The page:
Now and then I come across a book so wonderful and enchanting that I feel obliged to recommend it to everyone I know. Florence and Gilesis my latest addition to the list – it was a particularly spiffing suggestion from the Renaissance Man.

It is narrated by the eponymous Florence, a highly intelligent child of perhaps 12 or so. She idolises Shakespeare and, noticing that he made up a great many words, she resolves to “Shakespeare” some words of her own. This produces wonderful turns of phrase like opening a book in a disused library producing “a great sneezery of dust”. This idiosyncratic style is used throughout the book, and proves unexpectedly readable!

Florence lives a rather lonely and unusual life with her brother Giles, and the bleak and very gothic plot clearly references both The Turn of the Screw and MacBeth. I won’t say any more here for fear of spoiling the plot – if you haven’t read the book please do read it first, as what is below the line will spoil all the suspense and joy of puzzling out what happens for yourself!

****************** Warning – spoilers ahead! ********************

Florence and Giles explains most things, but not everything which is always a good trait in a book I think. So here is my theory of what really happened – I would love to hear what other people think…

At the end of the book based on the photograph I think it is fair to say that Miss Taylor is Giles’s mother and Florence’s father’s second wife, and she clearly did not die in a boating accident. So proceeding on that assumption…

My theory is that there is no uncle. The man that Florence believes is her uncle is in fact her father, who cannot bear to see his children, so painful are his memories of the past – hence the uncanny resemblance between his portrait and the photographs. His first wife died giving birth to Florence, and his second wife went to college, ran away with someone else, and tried to take Giles with her. However, the young Florence woke up at the critical moment, and thwarted the attempted abduction, hence her persistent dreams and sleepwalking, her father/uncle’s hatred of educated women, and Miss Taylor’s dislike of Florence. So there never was a boating accident, and the father / uncle replaces all of the servants with ones who are not acquainted with his shame (so none of the servants predate Florence’s fourth birthday). Years later, Florence kills the first governess (perhaps hitting her on the head with an oar) when the governess threatens to take away the only thing keeping the miserable Florence sane (her reading) Florence is consumed by guilt and blocks the horrible memory from her mind. The guilt begins to torment her when the new governess, Miss Taylor arrives, and she convinces herself the Miss Taylor is in fact Miss Whittaker’s ghost. She realises that Miss Taylor wants to take Giles away, and finds her reading to Giles at night just like she used to do before the first abduction attempt… Florence begins to hallucinate a little and, well, the rest is in the book!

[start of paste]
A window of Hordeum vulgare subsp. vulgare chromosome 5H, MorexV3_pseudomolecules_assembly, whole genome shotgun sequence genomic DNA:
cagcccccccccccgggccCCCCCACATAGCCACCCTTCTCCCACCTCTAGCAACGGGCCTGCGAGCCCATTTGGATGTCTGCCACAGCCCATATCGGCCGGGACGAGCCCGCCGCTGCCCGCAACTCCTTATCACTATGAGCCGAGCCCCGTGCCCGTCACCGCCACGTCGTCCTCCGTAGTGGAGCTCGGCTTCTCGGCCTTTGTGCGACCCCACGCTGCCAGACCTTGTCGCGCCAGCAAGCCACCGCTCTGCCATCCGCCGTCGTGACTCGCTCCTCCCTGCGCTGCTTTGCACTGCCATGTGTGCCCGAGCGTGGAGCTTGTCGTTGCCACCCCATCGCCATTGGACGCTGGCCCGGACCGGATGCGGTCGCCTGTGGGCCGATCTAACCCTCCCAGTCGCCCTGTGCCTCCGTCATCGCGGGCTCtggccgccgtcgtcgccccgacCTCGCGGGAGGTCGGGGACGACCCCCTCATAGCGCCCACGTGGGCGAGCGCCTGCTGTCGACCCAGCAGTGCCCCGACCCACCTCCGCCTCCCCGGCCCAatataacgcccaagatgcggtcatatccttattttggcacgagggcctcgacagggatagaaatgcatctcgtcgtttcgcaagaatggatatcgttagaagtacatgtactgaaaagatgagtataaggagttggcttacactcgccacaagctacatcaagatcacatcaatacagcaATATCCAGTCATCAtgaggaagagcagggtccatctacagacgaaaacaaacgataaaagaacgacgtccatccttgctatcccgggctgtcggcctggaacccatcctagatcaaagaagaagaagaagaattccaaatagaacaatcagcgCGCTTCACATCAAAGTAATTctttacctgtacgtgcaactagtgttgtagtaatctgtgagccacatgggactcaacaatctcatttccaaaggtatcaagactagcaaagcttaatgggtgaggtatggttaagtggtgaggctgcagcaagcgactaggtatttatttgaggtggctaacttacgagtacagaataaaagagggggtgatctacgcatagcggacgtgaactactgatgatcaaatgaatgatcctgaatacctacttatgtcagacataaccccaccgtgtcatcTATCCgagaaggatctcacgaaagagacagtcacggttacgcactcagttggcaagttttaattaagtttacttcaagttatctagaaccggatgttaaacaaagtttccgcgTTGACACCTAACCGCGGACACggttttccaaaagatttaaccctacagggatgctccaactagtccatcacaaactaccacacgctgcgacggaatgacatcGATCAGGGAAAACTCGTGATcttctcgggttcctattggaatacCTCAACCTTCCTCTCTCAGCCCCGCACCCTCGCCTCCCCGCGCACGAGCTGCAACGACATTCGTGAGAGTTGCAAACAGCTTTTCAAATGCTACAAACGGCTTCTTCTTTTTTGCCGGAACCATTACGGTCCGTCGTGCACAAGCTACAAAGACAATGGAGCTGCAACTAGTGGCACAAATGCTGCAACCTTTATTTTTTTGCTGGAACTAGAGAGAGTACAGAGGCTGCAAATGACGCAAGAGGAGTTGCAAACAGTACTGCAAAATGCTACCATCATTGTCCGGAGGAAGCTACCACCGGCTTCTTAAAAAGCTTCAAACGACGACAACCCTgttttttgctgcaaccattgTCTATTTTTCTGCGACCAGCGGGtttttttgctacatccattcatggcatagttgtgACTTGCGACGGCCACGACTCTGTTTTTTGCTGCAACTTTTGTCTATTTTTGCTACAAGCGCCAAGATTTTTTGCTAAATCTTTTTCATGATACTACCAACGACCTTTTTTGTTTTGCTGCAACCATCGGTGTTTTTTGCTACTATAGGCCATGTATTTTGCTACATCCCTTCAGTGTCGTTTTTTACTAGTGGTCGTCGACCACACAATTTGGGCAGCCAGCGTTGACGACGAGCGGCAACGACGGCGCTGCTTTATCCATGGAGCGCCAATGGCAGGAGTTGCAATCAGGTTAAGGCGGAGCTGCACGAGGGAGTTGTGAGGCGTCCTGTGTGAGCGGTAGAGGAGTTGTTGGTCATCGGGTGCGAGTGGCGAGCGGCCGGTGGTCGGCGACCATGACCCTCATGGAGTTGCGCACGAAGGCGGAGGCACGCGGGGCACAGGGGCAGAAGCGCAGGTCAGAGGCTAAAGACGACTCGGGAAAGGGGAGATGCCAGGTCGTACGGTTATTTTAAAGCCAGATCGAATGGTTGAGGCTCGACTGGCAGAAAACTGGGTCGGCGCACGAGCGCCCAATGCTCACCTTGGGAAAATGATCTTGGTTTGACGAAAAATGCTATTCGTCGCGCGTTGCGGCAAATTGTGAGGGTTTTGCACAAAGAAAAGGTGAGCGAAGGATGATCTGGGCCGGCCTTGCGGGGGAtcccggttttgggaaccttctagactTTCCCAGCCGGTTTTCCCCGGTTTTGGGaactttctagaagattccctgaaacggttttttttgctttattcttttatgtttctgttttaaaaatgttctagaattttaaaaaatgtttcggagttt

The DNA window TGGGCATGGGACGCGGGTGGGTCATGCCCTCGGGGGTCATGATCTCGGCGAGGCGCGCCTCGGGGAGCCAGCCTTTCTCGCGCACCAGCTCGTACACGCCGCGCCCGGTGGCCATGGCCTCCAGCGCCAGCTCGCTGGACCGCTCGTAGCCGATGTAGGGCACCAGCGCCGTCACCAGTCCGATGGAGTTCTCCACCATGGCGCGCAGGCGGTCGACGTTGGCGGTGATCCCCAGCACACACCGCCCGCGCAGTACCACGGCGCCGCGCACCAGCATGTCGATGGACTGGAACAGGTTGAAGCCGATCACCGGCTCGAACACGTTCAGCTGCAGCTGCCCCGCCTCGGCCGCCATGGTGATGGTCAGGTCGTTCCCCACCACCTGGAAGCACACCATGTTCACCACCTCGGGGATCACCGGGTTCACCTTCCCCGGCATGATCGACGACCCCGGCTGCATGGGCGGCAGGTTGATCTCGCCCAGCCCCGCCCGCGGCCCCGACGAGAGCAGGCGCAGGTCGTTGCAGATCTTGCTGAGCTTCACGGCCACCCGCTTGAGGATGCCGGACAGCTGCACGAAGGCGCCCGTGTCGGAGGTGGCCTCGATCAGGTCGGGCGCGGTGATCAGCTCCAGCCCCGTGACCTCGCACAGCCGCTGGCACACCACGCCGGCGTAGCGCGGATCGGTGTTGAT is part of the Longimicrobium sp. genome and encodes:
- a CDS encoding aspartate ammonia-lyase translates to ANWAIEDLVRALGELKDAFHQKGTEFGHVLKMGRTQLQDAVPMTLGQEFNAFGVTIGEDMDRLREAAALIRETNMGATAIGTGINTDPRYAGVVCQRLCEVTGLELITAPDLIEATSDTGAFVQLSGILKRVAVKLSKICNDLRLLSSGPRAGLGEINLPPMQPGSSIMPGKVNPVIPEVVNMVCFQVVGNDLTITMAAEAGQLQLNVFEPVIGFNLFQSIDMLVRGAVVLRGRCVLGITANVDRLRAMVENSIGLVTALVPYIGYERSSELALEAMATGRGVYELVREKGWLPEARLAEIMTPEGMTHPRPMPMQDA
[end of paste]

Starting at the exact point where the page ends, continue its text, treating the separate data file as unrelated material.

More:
Other possibilities include that Miss Taylor really is a ghost – just the ghost of Giles’s mother, but she seems a little to corporeal for that. Why would a ghost need boat tickets? And surely a ghost can’t be killed by being knocked into an abandoned well? Alternatively, perhaps she was drugging Florence to prevent her interfering – that might explain her refusal to eat, and Florence becoming so sleepy and hallucinating after eating the picnic in the garden… But there isn’t much other evidence for that.

If anyone else has any theories I would love to hear them….

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